Department of Housing & Urban Development
Ms. Elizabeth Julian
Acting Deputy Assistant Secretary for Policy and Initiatives
Office of Fair Housing & Equal Opportunity
Department of Housing & Urban Development
451 7th Street, S.W.
Room 5100
Washington, D.C. 20410
(202) 708-4252

Institute of Museum Services
Ms. Diane B. Frankel
Institute of Museum Services
1100 Pennsylvania Avenue, N.W.
Room 510
Washington, D.C. 20506
(202) 606-8536

Department of the Interior
Ms. E. Melodee Stith
Office for Equal Opportunity
Department of the Interior
1849 C Street, N.W.
Mail Stop 1324
Washington,D.C. 20240
(202) 208-5693

Office of Justice Programs, Department of Justice
Ms. Inez Alfonzo-Lasso
Office for Civil Rights
Office of Justice Programs
Department of Justice
633 Indiana Avenue, N.W.
Room 546C
Washington, D.C. 20531
(202) 616-3539

Department of Labor
Ms. Annabelle T. Lockhart
Directorate of Civil Rights
Department of Labor
200 Constitution Avenue, N.W.
Room N4123
Washington, D.C. 20210
(202) 219-8927

National Aeronautics & Space Administration
Dr. Yvonne B. Freeman
Associate Administrator for Equal Opportunity Programs
National Aeronautics & Space Administration
300 E Street, S.W. Code E
Washington, D.C. 20546
(202) 358-2167

National Endowment for the Arts
Ms. Angelia Richardson
Division of Civil Rights
National Endowment for the Arts
1100 Pennsylvania Avenue, N.W.
Room 812
Washington, D.C. 20506
(202) 682-5454

National Endowment for the Humanities
Mr. Juan Mestas
Deputy Chairman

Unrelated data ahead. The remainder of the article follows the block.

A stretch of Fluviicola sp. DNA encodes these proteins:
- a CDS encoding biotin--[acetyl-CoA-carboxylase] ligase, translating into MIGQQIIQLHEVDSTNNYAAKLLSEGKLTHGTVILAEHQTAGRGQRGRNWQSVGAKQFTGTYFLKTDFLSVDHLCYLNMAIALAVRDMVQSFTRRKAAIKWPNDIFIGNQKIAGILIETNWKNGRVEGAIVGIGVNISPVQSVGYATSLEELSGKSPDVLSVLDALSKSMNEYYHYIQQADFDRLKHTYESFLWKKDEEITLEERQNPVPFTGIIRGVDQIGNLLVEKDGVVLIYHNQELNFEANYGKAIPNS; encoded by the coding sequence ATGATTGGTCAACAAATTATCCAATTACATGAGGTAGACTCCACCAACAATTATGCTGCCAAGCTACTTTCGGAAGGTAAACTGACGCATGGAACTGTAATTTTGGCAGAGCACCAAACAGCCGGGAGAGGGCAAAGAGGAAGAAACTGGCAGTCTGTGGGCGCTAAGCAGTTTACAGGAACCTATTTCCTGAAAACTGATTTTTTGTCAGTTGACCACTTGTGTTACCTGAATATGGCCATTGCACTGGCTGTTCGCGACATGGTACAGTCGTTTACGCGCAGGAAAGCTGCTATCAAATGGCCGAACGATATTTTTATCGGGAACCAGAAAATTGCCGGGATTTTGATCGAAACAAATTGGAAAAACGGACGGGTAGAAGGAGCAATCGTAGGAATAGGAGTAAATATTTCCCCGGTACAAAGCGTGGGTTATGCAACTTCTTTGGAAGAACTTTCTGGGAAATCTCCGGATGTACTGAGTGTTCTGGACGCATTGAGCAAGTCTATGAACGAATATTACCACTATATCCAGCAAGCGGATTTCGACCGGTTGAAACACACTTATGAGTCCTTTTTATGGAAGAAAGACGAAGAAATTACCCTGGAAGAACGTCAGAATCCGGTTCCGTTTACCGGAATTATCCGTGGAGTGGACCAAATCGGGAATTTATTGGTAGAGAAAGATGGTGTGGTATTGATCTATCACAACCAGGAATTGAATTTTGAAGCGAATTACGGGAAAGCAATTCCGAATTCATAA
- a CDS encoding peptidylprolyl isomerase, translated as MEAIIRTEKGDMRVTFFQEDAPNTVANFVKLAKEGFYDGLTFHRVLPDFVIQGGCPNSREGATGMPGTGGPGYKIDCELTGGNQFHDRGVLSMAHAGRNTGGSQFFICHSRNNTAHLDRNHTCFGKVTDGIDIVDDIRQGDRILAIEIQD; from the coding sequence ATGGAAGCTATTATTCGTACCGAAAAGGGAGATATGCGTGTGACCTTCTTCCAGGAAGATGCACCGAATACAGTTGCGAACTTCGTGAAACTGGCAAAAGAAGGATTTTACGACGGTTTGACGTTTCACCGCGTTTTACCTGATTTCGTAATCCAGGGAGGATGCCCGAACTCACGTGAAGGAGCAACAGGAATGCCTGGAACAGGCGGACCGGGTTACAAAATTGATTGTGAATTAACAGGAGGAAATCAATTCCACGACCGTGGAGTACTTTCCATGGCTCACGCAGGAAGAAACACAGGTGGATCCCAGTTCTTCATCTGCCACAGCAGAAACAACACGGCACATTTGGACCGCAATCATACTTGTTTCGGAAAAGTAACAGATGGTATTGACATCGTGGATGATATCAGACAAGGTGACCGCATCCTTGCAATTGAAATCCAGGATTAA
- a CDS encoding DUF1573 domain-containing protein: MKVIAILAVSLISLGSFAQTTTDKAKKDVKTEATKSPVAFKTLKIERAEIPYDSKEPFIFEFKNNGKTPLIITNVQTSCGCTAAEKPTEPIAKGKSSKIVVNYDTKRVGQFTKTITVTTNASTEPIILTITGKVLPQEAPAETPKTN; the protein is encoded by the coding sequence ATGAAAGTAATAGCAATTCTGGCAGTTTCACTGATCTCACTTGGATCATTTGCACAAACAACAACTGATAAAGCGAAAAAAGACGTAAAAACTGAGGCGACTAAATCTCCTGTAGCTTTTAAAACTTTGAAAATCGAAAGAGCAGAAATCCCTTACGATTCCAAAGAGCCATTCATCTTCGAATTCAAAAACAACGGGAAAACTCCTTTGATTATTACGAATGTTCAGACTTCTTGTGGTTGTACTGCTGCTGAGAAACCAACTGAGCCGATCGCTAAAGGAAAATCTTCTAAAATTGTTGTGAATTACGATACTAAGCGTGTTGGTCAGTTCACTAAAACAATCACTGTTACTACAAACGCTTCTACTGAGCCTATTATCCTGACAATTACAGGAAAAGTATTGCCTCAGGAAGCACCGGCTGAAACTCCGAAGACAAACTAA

National Endowment for the Humanities
1100 Pennsylvania Avenue, N.W.
Room 503
Washington, D.C. 20506
(202) 606-8273

National Science Foundation
Ms. Jean Riggs
Acting Coordinator
Office of Equal Opportunity
National Science Foundation
4201 Wilson Boulevard
Room 1080
Arlington, Virginia 22230
(703) 306-1020

Nuclear Regulatory Commission
Mr. Edward Tucker
Program Manager
Office of Civil Rights
Nuclear Regulatory Commission
11555 Rockville Pike
Room T2F14, Two White Flint North
Rockville, Maryland 20852
(301) 415-7382

Office of Personnel Management
Ms. Carol J. Okin
Associate Director for Merit Systems Oversight and Effectiveness
Office of Personnel Management
1900 E Street, N.W.
Room 7494
Washington, D.C. 20415
(202) 606-1575

Small Business Administration
Ms. Carol L. Walker
Deputy Chief
Office of Civil Rights Compliance
Small Business Administration
409 Third Street, S.W.
Suite 6400
Washington, D.C. 20416
(202) 205-6751

Department of State
Mr. Thomas Jefferson, Jr.
Associate Director for Equal Opportunity & Civil Rights
Department of State
2201 C Street, N.W.
Room 4216
Washington, D.C. 20520
(202) 647-9295

Tennessee Valley Authority
Mr. George H. Provost
Tennessee Valley Authority
20 East 11th Street
Chattanooga, Tennessee 37402
(615) 751-6269

Department of Transportation
Mr. Antonio J. Califa
Departmental Office of Civil Rights
Office of the Secretary
Department of Transportation
400 7th Street, S.W.
Room 10215
Washington, D.C. 20590
(202) 366-4648

Department of the Treasury
Mr. Robert Previs
Office of Personnel Policy
Department of the Treasury
1500 Pennsylvania Avenue, N.W.
Treasury Annex Room 1464
Washington, D.C. 20220
(202) 622-1890

United States Information Agency
Ms. Hattie P. Baldwin
Office of Civil Rights
United States Information Agency
301 4th Street, S.W.
Room 365
Washington, D.C. 20547
(202) 619-5151

Department of Veterans Affairs
Mr. Gerald K. Hinch
Deputy Assistant Secretary for Equal Opportunity (06)
Department of Veterans Affairs
812 Vermont Avenue, N.W.
Washington, D.C. 20420
(202) 482-6701